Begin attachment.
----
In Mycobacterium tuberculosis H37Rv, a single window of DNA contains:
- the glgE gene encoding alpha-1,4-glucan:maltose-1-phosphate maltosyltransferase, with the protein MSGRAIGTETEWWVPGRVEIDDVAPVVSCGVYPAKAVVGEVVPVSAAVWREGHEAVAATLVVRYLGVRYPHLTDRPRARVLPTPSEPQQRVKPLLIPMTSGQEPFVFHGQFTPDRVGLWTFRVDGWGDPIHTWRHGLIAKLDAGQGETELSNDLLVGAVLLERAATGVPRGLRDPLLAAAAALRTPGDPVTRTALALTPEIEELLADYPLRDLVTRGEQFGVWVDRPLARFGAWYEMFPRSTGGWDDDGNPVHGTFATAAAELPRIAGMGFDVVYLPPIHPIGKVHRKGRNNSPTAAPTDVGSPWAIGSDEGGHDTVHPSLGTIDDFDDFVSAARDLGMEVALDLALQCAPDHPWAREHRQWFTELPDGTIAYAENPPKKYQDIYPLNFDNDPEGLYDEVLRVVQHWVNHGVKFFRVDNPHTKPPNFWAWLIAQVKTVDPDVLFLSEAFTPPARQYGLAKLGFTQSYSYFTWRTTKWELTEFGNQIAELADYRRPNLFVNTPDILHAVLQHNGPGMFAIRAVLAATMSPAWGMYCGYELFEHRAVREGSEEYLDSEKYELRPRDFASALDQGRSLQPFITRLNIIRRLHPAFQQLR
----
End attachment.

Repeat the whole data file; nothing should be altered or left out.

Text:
In Mycobacterium tuberculosis H37Rv, a single window of DNA contains:
- the glgE gene encoding alpha-1,4-glucan:maltose-1-phosphate maltosyltransferase, with the protein MSGRAIGTETEWWVPGRVEIDDVAPVVSCGVYPAKAVVGEVVPVSAAVWREGHEAVAATLVVRYLGVRYPHLTDRPRARVLPTPSEPQQRVKPLLIPMTSGQEPFVFHGQFTPDRVGLWTFRVDGWGDPIHTWRHGLIAKLDAGQGETELSNDLLVGAVLLERAATGVPRGLRDPLLAAAAALRTPGDPVTRTALALTPEIEELLADYPLRDLVTRGEQFGVWVDRPLARFGAWYEMFPRSTGGWDDDGNPVHGTFATAAAELPRIAGMGFDVVYLPPIHPIGKVHRKGRNNSPTAAPTDVGSPWAIGSDEGGHDTVHPSLGTIDDFDDFVSAARDLGMEVALDLALQCAPDHPWAREHRQWFTELPDGTIAYAENPPKKYQDIYPLNFDNDPEGLYDEVLRVVQHWVNHGVKFFRVDNPHTKPPNFWAWLIAQVKTVDPDVLFLSEAFTPPARQYGLAKLGFTQSYSYFTWRTTKWELTEFGNQIAELADYRRPNLFVNTPDILHAVLQHNGPGMFAIRAVLAATMSPAWGMYCGYELFEHRAVREGSEEYLDSEKYELRPRDFASALDQGRSLQPFITRLNIIRRLHPAFQQLR